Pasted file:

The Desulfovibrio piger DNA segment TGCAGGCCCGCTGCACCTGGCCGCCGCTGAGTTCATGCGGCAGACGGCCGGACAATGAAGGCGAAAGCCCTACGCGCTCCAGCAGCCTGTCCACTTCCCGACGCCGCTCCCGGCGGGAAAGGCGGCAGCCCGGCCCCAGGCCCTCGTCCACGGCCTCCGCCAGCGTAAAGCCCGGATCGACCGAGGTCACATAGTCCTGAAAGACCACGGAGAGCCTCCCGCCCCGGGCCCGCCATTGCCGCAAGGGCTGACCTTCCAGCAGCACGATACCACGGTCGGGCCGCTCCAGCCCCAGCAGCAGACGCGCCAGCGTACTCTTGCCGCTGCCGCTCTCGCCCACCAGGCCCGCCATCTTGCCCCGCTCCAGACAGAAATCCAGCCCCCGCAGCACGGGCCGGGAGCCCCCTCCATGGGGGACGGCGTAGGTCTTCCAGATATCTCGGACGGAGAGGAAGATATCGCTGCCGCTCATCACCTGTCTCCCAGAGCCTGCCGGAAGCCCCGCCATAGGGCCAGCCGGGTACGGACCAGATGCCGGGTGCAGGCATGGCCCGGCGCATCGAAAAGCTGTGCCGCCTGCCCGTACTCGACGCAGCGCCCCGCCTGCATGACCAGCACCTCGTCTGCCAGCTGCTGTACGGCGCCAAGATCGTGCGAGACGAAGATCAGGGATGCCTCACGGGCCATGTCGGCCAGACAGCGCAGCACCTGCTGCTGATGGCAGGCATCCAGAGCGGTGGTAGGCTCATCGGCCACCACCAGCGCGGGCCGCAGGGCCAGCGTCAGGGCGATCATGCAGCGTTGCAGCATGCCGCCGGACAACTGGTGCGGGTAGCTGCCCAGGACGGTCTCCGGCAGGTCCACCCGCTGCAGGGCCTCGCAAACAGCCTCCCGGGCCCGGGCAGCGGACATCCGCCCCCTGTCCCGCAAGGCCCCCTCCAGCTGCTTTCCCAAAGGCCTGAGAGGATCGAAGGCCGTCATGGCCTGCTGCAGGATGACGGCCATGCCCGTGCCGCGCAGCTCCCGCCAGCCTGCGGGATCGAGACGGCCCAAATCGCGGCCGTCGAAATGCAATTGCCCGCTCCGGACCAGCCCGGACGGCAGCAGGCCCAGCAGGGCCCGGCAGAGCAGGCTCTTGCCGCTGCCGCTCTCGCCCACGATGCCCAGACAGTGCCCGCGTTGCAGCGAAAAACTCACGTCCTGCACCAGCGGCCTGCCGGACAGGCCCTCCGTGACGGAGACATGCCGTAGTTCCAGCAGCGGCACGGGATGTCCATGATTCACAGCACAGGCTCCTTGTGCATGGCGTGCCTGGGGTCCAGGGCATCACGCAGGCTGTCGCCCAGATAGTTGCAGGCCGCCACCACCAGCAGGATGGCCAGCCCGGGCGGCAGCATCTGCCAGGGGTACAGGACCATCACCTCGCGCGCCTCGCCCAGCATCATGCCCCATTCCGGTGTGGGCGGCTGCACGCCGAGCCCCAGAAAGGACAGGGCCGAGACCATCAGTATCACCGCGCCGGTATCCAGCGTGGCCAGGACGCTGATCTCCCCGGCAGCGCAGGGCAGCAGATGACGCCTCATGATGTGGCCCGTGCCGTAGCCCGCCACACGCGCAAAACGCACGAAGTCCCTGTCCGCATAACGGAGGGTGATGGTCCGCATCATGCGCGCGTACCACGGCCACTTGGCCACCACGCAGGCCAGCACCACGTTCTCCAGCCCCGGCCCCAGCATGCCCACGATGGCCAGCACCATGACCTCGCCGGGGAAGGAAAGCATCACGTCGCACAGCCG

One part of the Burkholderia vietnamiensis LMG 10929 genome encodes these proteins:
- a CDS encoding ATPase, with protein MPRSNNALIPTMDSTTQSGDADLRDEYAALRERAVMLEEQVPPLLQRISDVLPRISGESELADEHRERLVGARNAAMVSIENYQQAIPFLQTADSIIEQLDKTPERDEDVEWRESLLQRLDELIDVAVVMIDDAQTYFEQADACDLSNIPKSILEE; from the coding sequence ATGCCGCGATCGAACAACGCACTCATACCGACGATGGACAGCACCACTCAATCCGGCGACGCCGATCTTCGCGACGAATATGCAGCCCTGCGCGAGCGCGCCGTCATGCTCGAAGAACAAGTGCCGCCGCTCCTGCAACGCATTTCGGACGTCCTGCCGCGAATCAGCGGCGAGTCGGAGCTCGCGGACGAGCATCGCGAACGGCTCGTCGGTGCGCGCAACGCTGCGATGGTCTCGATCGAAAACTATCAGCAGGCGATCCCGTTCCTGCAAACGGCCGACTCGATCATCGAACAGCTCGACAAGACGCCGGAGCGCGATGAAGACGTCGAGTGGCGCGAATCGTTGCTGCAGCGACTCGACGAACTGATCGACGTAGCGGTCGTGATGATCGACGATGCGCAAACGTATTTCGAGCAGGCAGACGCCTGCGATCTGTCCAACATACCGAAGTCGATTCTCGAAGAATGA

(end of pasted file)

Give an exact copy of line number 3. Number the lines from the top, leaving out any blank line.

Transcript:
- a CDS encoding ATPase, with protein MPRSNNALIPTMDSTTQSGDADLRDEYAALRERAVMLEEQVPPLLQRISDVLPRISGESELADEHRERLVGARNAAMVSIENYQQAIPFLQTADSIIEQLDKTPERDEDVEWRESLLQRLDELIDVAVVMIDDAQTYFEQADACDLSNIPKSILEE; from the coding sequence ATGCCGCGATCGAACAACGCACTCATACCGACGATGGACAGCACCACTCAATCCGGCGACGCCGATCTTCGCGACGAATATGCAGCCCTGCGCGAGCGCGCCGTCATGCTCGAAGAACAAGTGCCGCCGCTCCTGCAACGCATTTCGGACGTCCTGCCGCGAATCAGCGGCGAGTCGGAGCTCGCGGACGAGCATCGCGAACGGCTCGTCGGTGCGCGCAACGCTGCGATGGTCTCGATCGAAAACTATCAGCAGGCGATCCCGTTCCTGCAAACGGCCGACTCGATCATCGAACAGCTCGACAAGACGCCGGAGCGCGATGAAGACGTCGAGTGGCGCGAATCGTTGCTGCAGCGACTCGACGAACTGATCGACGTAGCGGTCGTGATGATCGACGATGCGCAAACGTATTTCGAGCAGGCAGACGCCTGCGATCTGTCCAACATACCGAAGTCGATTCTCGAAGAATGA